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This question was asked to me during company interview - Which data-structure is efficient for Implementing Elevator Mechanism?

I am not able to find the efficient data-structure for it even after a lot of Googling.

I can think of Priority queue to Implement it.Is priority queue an efficient data structure or more efficient data structure is there for implementing Elevator Mechanism?

Thanks!

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could you provide a link to something showing what "elevator mechanism" is? –  andrew cooke Aug 17 '12 at 16:29
    
This has been answered before on Stackoverflow. Basically there is no "most efficient" way, as it depends mostly on the exact applications and the complexity of the elevator's operations. –  StuckAtWork Aug 17 '12 at 16:37
    
@StuckAtWork That's a different one - the question at your link talks about an elevator bank, not a single elevator. –  dasblinkenlight Aug 17 '12 at 16:42
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It is much the same algorithm; Elevator object which queries a Request bank and acts accordingly. The only difference is there is no 'choosing' going on in the request side. –  StuckAtWork Aug 17 '12 at 16:44
    
@StuckAtWork I disagree: the answer mentions a single "request list", letting the elevator encapsulate nearly all the details that are very relevant here. This is an oversimplification: a correct implementation of the elevator algorithm requires hundreds of lines of code, with nasty logic piled on top of even nastier logic. I saw an elevator problem offered for a programming contest at TopCoder - it was the first problem in their history that failed to get a single correct solution during the contest, even though some extremely strong programmers were competing there at the time. –  dasblinkenlight Aug 17 '12 at 16:53
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2 Answers

up vote 8 down vote accepted

Since you cannot implement mechanisms in software (although you can certainly model them), I assume that the question has been about the Elevator algorithm.

The algorithm looks deceivingly simple, yet it is surprisingly very tough to implement, even with a good set of data structures in hand. A good structure to use for this algorithm is three priority queues - (1) for the current direction with entries past the current point, (2) for the opposite direction, and (3) for the current direction prior to the current point. Your implementation would first decide the direction, then pick a queue into which to place the requested pair of {from, to} values.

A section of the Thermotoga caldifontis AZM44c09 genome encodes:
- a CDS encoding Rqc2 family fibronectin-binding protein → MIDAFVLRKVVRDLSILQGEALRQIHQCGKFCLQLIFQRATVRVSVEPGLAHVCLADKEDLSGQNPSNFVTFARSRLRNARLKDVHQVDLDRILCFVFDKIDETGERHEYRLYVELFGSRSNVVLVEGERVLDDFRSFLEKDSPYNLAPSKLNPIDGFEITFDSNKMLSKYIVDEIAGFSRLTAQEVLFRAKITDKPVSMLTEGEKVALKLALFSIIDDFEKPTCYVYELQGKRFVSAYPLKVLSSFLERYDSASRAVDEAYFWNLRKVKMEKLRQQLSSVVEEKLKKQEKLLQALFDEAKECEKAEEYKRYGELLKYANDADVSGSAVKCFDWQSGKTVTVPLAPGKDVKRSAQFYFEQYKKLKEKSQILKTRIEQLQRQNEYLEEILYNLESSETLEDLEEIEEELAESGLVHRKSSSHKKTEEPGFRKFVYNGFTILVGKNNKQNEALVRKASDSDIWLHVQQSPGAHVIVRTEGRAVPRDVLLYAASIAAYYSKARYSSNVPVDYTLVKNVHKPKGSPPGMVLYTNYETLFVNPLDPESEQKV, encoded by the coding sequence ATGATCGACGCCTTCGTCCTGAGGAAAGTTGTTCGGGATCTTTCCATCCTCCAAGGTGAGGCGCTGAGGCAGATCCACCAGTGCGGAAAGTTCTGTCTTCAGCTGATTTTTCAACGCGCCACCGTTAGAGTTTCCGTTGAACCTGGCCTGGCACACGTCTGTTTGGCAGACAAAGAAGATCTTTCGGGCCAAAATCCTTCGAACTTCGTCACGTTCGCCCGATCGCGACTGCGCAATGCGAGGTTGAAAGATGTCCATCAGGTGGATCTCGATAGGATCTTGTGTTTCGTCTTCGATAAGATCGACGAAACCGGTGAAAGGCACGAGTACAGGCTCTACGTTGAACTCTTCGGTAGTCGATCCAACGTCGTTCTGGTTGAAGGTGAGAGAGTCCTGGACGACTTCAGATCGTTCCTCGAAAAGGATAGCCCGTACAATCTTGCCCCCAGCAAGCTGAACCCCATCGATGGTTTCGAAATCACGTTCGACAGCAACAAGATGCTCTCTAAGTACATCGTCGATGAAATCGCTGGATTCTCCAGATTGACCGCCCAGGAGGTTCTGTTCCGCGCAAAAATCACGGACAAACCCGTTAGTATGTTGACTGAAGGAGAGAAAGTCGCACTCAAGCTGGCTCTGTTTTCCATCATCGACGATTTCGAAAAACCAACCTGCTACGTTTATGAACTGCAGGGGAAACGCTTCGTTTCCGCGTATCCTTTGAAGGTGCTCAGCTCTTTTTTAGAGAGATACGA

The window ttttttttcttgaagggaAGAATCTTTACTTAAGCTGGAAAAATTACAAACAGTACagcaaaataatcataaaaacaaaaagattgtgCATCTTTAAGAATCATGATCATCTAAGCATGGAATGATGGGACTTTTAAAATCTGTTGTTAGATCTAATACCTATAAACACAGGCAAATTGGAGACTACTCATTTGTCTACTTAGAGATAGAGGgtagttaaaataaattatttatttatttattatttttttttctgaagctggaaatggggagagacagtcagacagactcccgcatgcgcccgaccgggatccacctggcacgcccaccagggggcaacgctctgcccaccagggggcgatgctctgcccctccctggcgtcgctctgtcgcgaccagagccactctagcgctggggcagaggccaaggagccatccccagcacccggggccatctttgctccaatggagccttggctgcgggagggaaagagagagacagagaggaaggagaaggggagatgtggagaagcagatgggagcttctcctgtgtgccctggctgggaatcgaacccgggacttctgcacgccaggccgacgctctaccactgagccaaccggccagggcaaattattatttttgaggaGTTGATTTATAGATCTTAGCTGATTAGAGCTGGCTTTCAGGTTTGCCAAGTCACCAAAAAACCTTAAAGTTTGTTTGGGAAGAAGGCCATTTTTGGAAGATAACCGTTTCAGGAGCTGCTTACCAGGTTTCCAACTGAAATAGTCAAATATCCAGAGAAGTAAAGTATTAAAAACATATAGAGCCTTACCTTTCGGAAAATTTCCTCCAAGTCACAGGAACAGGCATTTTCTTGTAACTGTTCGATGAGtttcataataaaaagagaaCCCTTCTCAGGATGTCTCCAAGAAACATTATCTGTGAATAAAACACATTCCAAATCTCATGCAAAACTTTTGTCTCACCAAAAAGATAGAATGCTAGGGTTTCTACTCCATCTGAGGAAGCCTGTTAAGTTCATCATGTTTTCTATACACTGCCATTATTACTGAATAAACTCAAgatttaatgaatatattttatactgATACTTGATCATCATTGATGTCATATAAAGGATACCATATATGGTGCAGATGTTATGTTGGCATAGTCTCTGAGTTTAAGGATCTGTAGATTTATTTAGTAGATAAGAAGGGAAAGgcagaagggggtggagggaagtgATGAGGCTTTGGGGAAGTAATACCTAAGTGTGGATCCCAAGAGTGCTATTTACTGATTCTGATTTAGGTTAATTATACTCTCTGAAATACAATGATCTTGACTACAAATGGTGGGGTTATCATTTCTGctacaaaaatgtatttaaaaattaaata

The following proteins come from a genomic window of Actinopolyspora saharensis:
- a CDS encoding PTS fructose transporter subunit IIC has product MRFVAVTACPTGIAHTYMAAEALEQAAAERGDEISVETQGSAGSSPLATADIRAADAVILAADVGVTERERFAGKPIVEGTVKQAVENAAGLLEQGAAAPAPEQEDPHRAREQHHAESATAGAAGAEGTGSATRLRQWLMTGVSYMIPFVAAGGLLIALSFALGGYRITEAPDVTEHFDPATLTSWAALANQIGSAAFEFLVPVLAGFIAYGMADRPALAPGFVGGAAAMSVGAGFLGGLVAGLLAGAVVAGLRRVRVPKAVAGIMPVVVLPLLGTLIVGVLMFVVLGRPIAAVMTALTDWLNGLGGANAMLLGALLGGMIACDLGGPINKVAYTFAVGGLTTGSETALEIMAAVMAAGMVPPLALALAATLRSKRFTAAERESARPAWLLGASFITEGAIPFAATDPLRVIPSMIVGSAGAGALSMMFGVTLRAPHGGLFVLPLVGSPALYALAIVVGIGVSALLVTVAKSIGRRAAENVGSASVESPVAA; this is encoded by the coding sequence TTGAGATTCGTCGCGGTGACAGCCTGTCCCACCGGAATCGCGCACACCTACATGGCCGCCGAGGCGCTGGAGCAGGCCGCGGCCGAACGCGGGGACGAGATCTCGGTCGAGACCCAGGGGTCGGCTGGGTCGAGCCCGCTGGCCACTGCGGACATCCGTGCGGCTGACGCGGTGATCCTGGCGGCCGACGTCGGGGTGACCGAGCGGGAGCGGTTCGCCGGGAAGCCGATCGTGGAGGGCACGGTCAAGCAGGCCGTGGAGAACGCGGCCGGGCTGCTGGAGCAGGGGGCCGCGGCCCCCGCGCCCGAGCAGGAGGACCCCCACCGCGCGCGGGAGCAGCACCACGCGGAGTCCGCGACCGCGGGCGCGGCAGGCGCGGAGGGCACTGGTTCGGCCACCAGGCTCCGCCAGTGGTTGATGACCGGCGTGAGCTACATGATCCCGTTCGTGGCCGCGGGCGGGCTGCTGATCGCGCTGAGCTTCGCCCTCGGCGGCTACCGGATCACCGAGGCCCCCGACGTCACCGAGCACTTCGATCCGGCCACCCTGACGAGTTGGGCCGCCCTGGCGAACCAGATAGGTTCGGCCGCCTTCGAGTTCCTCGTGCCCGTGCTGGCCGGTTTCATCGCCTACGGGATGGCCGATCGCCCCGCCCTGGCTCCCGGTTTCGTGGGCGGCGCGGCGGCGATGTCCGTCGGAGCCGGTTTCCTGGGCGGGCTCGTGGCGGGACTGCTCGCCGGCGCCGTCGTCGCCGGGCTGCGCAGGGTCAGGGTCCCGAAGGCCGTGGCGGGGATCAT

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:: Yup,this is what i exactly wanted ..Thankyou dasblinkenlight.. –  ritesh_NITW Aug 17 '12 at 20:16
    
is it a priority queue or tree like data structure. Because suppose you are at 3 and moving upwards than when you reach at 4 you need to search through the priority queue which is O(N). But if it is Tree then you can find in O(logN). Am i missing something here? –  Trying Dec 10 '13 at 22:39
    
@Trying One priority queue is not going to do it - unless you are willing to search all requests on every floor that you pass (which is expensive) you need to separate the requests into multiple queues. –  dasblinkenlight Dec 10 '13 at 22:46
    
why can't i maintain two BitSets, one for upward moment and another form downward. no of bits is equal to no of floors. Suppose the lift is in 3rd floor than it need to just check for the corresponding bit if set than open else don't open. It is same for whether the button is pressed from outside or inside the elevator. Please share your input. Thanks. –  Trying Dec 10 '13 at 22:49
    
@Trying Different implementations are definitely possible. Bitsets let you see if you need to open the door at the current floor, but to see if it's time to reverse the direction or stop you need to scan the rest of the bitset after each stop. Again, the best thing to do at this point is to try it out and see for yourself. The problem is surprisingly full of corner cases. –  dasblinkenlight Dec 10 '13 at 22:57
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Priprity Queues would be the best

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Based on what? Do you have any more info to add? This question already has an accepted answer, which is a much more informative version of your answer. –  Kjartan Sep 17 '12 at 13:18
    
Welcome to Stack Overflow. This is not a good answer. See How do I write a good answer to a question? –  hims056 Sep 22 '12 at 3:50
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